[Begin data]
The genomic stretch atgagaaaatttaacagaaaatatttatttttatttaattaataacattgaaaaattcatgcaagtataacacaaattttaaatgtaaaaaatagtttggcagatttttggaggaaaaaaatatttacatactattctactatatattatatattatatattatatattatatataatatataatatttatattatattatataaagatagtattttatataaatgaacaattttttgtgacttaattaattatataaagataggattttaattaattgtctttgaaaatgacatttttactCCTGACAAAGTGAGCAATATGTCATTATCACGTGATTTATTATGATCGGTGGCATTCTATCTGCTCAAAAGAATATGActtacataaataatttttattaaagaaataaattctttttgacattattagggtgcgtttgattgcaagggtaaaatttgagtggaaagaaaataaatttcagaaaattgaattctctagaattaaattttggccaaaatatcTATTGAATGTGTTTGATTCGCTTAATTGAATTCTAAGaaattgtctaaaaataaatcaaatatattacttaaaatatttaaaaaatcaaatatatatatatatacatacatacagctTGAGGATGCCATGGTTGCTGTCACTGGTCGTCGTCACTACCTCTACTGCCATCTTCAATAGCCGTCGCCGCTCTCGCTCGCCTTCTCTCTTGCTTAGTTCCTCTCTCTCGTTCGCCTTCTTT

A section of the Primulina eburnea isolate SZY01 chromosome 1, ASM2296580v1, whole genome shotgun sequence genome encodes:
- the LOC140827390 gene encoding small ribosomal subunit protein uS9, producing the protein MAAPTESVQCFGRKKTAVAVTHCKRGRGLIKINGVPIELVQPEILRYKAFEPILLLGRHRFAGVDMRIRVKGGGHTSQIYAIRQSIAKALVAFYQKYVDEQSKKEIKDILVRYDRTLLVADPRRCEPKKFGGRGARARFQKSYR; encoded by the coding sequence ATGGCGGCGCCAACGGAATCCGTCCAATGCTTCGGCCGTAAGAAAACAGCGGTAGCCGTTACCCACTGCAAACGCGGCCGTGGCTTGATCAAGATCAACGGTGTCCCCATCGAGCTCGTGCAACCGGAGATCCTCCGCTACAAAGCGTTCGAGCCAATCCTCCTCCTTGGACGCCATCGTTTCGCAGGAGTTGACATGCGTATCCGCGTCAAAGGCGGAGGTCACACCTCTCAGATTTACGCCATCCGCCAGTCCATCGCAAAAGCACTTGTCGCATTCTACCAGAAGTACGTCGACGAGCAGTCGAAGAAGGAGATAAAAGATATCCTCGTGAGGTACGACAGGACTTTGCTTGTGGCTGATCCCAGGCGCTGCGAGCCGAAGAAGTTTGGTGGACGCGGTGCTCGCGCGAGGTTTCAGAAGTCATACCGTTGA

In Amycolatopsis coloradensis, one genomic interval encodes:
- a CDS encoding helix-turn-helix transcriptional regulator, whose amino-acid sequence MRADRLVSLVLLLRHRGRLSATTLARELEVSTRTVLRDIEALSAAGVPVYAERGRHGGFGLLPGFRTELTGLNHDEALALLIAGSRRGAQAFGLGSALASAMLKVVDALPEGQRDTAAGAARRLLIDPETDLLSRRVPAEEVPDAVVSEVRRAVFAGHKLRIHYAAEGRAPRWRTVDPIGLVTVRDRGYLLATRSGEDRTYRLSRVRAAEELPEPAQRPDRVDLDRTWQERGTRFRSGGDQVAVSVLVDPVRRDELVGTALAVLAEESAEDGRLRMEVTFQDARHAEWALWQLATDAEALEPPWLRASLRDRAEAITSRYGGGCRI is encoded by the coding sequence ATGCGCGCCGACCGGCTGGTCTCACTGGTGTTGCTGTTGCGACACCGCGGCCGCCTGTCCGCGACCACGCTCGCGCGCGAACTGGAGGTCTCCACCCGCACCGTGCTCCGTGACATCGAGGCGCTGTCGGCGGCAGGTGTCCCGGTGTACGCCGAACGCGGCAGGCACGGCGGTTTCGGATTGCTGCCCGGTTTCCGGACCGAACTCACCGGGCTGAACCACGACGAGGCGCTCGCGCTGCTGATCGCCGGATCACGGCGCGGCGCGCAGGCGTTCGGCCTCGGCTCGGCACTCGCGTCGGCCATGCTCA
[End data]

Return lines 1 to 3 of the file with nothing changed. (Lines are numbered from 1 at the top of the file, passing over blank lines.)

The genomic stretch atgagaaaatttaacagaaaatatttatttttatttaattaataacattgaaaaattcatgcaagtataacacaaattttaaatgtaaaaaatagtttggcagatttttggaggaaaaaaatatttacatactattctactatatattatatattatatattatatattatatataatatataatatttatattatattatataaagatagtattttatataaatgaacaattttttgtgacttaattaattatataaagataggattttaattaattgtctttgaaaatgacatttttactCCTGACAAAGTGAGCAATATGTCATTATCACGTGATTTATTATGATCGGTGGCATTCTATCTGCTCAAAAGAATATGActtacataaataatttttattaaagaaataaattctttttgacattattagggtgcgtttgattgcaagggtaaaatttgagtggaaagaaaataaatttcagaaaattgaattctctagaattaaattttggccaaaatatcTATTGAATGTGTTTGATTCGCTTAATTGAATTCTAAGaaattgtctaaaaataaatcaaatatattacttaaaatatttaaaaaatcaaatatatatatatatacatacatacagctTGAGGATGCCATGGTTGCTGTCACTGGTCGTCGTCACTACCTCTACTGCCATCTTCAATAGCCGTCGCCGCTCTCGCTCGCCTTCTCTCTTGCTTAGTTCCTCTCTCTCGTTCGCCTTCTTT

A section of the Primulina eburnea isolate SZY01 chromosome 1, ASM2296580v1, whole genome shotgun sequence genome encodes:
- the LOC140827390 gene encoding small ribosomal subunit protein uS9, producing the protein MAAPTESVQCFGRKKTAVAVTHCKRGRGLIKINGVPIELVQPEILRYKAFEPILLLGRHRFAGVDMRIRVKGGGHTSQIYAIRQSIAKALVAFYQKYVDEQSKKEIKDILVRYDRTLLVADPRRCEPKKFGGRGARARFQKSYR; encoded by the coding sequence ATGGCGGCGCCAACGGAATCCGTCCAATGCTTCGGCCGTAAGAAAACAGCGGTAGCCGTTACCCACTGCAAACGCGGCCGTGGCTTGATCAAGATCAACGGTGTCCCCATCGAGCTCGTGCAACCGGAGATCCTCCGCTACAAAGCGTTCGAGCCAATCCTCCTCCTTGGACGCCATCGTTTCGCAGGAGTTGACATGCGTATCCGCGTCAAAGGCGGAGGTCACACCTCTCAGATTTACGCCATCCGCCAGTCCATCGCAAAAGCACTTGTCGCATTCTACCAGAAGTACGTCGACGAGCAGTCGAAGAAGGAGATAAAAGATATCCTCGTGAGGTACGACAGGACTTTGCTTGTGGCTGATCCCAGGCGCTGCGAGCCGAAGAAGTTTGGTGGACGCGGTGCTCGCGCGAGGTTTCAGAAGTCATACCGTTGA